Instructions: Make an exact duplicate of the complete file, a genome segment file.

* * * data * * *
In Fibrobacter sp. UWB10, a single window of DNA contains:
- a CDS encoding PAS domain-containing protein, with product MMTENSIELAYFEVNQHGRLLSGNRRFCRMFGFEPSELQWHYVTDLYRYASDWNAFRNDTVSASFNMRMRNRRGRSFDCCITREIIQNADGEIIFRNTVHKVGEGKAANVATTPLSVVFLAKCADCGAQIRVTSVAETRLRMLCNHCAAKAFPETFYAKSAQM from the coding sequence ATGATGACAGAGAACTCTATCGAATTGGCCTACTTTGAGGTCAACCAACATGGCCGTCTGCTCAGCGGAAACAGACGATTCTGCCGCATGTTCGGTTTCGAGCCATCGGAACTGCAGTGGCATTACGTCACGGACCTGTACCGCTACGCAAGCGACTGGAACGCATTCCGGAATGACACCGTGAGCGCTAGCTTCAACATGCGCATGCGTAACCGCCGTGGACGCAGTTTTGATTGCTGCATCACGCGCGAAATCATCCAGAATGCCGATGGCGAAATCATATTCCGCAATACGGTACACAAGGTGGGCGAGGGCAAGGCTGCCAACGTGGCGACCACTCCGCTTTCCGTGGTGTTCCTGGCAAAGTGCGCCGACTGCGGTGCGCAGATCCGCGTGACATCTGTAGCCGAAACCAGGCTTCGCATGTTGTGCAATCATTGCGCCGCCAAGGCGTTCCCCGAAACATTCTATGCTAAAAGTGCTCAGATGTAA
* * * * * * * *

In Fibrobacter sp. UWB10, a single window of DNA contains:
- a CDS encoding PAS domain-containing protein, with product MMTENSIELAYFEVNQHGRLLSGNRRFCRMFGFEPSELQWHYVTDLYRYASDWNAFRNDTVSASFNMRMRNRRGRSFDCCITREIIQNADGEIIFRNTVHKVGEGKAANVATTPLSVVFLAKCADCGAQIRVTSVAETRLRMLCNHCAAKAFPETFYAKSAQM from the coding sequence ATGATGACAGAGAACTCTATCGAATTGGCCTACTTTGAGGTCAACCAACATGGCCGTCTGCTCAGCGGAAACAGACGATTCTGCCGCATGTTCGGTTTCGAGCCATCGGAACTGCAGTGGCATTACGTCACGGACCTGTACCGCTACGCAAGCGACTGGAACGCATTCCGGAATGACACCGTGAGCGCTAGCTTCAACATGCGCATGCGTAACCGCCGTGGACGCAGTTTTGATTGCTGCATCACGCGCGAAATCATCCAGAATGCCGATGGCGAAATCATATTCCGCAATACGGTACACAAGGTGGGCGAGGGCAAGGCTGCCAACGTGGCGACCACTCCGCTTTCCGTGGTGTTCCTGGCAAAGTGCGCCGACTGCGGTGCGCAGATCCGCGTGACATCTGTAGCCGAAACCAGGCTTCGCATGTTGTGCAATCATTGCGCCGCCAAGGCGTTCCCCGAAACATTCTATGCTAAAAGTGCTCAGATGTAA